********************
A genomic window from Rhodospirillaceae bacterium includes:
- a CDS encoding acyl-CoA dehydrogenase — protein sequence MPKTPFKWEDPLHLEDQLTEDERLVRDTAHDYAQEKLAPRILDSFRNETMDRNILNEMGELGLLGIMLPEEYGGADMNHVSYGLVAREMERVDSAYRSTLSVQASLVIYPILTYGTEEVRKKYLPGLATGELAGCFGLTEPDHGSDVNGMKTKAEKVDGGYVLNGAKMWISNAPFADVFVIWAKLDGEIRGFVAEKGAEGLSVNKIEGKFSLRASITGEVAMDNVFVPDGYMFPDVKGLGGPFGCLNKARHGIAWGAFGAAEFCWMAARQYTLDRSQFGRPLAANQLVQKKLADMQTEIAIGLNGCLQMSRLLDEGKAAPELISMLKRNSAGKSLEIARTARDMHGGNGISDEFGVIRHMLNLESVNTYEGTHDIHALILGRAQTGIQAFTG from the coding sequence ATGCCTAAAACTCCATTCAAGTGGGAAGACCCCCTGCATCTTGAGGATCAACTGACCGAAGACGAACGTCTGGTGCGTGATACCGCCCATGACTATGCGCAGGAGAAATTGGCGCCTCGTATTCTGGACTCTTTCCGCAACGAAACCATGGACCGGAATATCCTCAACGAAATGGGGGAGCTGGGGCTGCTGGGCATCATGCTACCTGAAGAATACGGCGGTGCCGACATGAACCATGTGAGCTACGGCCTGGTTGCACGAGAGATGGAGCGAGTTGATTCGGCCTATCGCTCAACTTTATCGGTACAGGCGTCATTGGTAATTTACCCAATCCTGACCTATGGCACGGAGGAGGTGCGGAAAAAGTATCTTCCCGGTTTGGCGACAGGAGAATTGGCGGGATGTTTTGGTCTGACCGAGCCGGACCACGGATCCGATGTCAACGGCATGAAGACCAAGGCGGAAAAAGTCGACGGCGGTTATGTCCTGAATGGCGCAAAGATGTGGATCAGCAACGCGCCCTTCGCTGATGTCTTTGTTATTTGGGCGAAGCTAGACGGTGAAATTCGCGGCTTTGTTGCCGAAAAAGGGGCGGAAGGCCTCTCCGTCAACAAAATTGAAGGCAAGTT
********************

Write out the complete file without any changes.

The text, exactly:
A genomic window from Rhodospirillaceae bacterium includes:
- a CDS encoding acyl-CoA dehydrogenase — protein sequence MPKTPFKWEDPLHLEDQLTEDERLVRDTAHDYAQEKLAPRILDSFRNETMDRNILNEMGELGLLGIMLPEEYGGADMNHVSYGLVAREMERVDSAYRSTLSVQASLVIYPILTYGTEEVRKKYLPGLATGELAGCFGLTEPDHGSDVNGMKTKAEKVDGGYVLNGAKMWISNAPFADVFVIWAKLDGEIRGFVAEKGAEGLSVNKIEGKFSLRASITGEVAMDNVFVPDGYMFPDVKGLGGPFGCLNKARHGIAWGAFGAAEFCWMAARQYTLDRSQFGRPLAANQLVQKKLADMQTEIAIGLNGCLQMSRLLDEGKAAPELISMLKRNSAGKSLEIARTARDMHGGNGISDEFGVIRHMLNLESVNTYEGTHDIHALILGRAQTGIQAFTG from the coding sequence ATGCCTAAAACTCCATTCAAGTGGGAAGACCCCCTGCATCTTGAGGATCAACTGACCGAAGACGAACGTCTGGTGCGTGATACCGCCCATGACTATGCGCAGGAGAAATTGGCGCCTCGTATTCTGGACTCTTTCCGCAACGAAACCATGGACCGGAATATCCTCAACGAAATGGGGGAGCTGGGGCTGCTGGGCATCATGCTACCTGAAGAATACGGCGGTGCCGACATGAACCATGTGAGCTACGGCCTGGTTGCACGAGAGATGGAGCGAGTTGATTCGGCCTATCGCTCAACTTTATCGGTACAGGCGTCATTGGTAATTTACCCAATCCTGACCTATGGCACGGAGGAGGTGCGGAAAAAGTATCTTCCCGGTTTGGCGACAGGAGAATTGGCGGGATGTTTTGGTCTGACCGAGCCGGACCACGGATCCGATGTCAACGGCATGAAGACCAAGGCGGAAAAAGTCGACGGCGGTTATGTCCTGAATGGCGCAAAGATGTGGATCAGCAACGCGCCCTTCGCTGATGTCTTTGTTATTTGGGCGAAGCTAGACGGTGAAATTCGCGGCTTTGTTGCCGAAAAAGGGGCGGAAGGCCTCTCCGTCAACAAAATTGAAGGCAAGTT